Jill: But that doesn’t mean that the computer isn’t capable of running those in an instant. So does that mean that we’re going to negate the value of those cells or that we only use — when most people say we only use 10% of our brain, they’re talking about the same percent. And then 90% of it’s turned off. They’re not saying we’re rotating between using this 10% and then that 10% and this 10% and that we have a whole brain. They’re not saying that. What they’re saying is we only use 10% of our brain, which means 90% of it is in the mystery zone and we’re not using it. It’s like I just don’t believe that. If it’s alive and it’s in your head, it may just be sitting around waiting for you to open up that program and run it, but it’s still there waiting.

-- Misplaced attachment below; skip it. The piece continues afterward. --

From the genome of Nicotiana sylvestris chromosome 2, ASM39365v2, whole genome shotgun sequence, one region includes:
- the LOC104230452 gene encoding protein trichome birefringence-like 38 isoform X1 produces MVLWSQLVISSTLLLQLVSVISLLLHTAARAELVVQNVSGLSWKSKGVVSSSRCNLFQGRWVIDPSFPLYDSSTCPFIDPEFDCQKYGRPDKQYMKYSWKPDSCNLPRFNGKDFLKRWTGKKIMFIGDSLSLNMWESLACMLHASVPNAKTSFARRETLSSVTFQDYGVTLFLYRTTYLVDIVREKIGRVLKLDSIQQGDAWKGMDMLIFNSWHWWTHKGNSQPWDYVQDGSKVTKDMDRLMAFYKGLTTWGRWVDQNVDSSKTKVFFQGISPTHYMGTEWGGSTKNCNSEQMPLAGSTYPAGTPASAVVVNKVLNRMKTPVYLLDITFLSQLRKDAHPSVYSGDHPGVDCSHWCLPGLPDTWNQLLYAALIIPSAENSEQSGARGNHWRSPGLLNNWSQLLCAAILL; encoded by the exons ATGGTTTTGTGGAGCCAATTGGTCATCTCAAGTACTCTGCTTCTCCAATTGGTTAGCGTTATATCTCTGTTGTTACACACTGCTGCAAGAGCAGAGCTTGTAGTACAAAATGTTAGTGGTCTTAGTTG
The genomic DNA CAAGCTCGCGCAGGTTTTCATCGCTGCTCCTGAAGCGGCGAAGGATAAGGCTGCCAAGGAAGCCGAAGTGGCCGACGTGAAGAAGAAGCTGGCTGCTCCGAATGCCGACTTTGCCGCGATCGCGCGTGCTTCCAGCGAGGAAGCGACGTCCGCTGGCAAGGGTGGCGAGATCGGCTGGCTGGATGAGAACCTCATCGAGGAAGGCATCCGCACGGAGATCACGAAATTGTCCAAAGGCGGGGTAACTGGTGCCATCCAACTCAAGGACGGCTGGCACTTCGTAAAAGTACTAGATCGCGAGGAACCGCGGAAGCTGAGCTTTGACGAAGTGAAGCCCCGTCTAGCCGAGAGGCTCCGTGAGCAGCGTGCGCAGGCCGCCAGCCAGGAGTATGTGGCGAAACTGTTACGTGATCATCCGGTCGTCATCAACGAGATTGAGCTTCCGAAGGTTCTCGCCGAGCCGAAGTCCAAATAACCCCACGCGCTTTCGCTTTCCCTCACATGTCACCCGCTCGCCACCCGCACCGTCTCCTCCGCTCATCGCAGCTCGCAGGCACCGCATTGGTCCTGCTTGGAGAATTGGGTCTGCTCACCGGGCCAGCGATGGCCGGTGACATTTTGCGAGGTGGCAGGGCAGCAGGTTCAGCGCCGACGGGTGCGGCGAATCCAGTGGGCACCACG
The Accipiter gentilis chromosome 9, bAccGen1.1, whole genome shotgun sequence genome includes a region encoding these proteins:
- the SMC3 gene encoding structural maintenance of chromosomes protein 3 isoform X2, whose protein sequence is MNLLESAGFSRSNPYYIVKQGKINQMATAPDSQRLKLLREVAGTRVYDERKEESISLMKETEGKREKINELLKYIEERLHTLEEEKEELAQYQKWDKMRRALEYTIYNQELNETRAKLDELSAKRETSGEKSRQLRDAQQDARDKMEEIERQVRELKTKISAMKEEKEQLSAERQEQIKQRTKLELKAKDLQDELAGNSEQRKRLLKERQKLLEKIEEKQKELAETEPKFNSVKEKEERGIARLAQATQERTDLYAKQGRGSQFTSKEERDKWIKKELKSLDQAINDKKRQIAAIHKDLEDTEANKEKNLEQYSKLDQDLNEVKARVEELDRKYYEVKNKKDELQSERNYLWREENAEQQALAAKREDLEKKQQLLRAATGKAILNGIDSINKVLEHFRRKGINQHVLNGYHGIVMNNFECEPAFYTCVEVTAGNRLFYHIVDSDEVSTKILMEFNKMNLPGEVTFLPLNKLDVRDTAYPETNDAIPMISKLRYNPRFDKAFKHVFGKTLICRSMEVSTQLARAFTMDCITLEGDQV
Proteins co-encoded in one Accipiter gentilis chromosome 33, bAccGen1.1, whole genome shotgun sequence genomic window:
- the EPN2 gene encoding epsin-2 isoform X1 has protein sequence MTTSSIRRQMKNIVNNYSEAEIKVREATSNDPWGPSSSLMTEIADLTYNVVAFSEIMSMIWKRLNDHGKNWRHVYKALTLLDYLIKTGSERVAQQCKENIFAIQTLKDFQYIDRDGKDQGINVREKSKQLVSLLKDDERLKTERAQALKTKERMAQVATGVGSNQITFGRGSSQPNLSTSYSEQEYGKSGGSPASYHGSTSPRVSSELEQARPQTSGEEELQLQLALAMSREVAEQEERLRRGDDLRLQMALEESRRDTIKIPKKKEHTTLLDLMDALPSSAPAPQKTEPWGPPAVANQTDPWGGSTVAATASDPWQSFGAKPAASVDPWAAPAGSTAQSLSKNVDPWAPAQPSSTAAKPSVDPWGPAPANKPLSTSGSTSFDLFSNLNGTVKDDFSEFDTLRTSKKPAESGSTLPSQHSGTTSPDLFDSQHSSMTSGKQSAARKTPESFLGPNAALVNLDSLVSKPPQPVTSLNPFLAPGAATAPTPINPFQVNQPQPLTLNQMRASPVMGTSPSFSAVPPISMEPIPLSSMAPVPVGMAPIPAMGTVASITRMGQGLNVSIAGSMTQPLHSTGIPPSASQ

Rick: Yeah, but you may not be able to just run it on a moment’s notice. I mean, it might take years to develop all your characters fully.
Rick: And that means there’s going to be years of neuroplasticity taking place in which your brain kind of rises to the full capacity that it’s endowed with.
Rick: Right. So it’s in that sense that I’m defining this statement of not using the full potential of the brain. Sure, the neurons are alive, they’re in there, they’re firing, they’re getting blood, but somehow the whole arrangement is just not running on all eight cylinders as efficiently as it could.
Jill: So what you’re saying is we have not yet evolved to our fullest capacity.
Rick: There you go. Perfect.
Jill: And that I agree absolutely 100%.
Rick: Okay. Took us a while to get to that. There are a few other things I want us to get to and there’s some questions coming in which I want to ask. So it would be interesting to briefly talk about addiction in the four characters. It would be interesting to talk about the 90-second rule. Maybe you could do those two just real quick and then I’ll hit you with some questions that are coming in.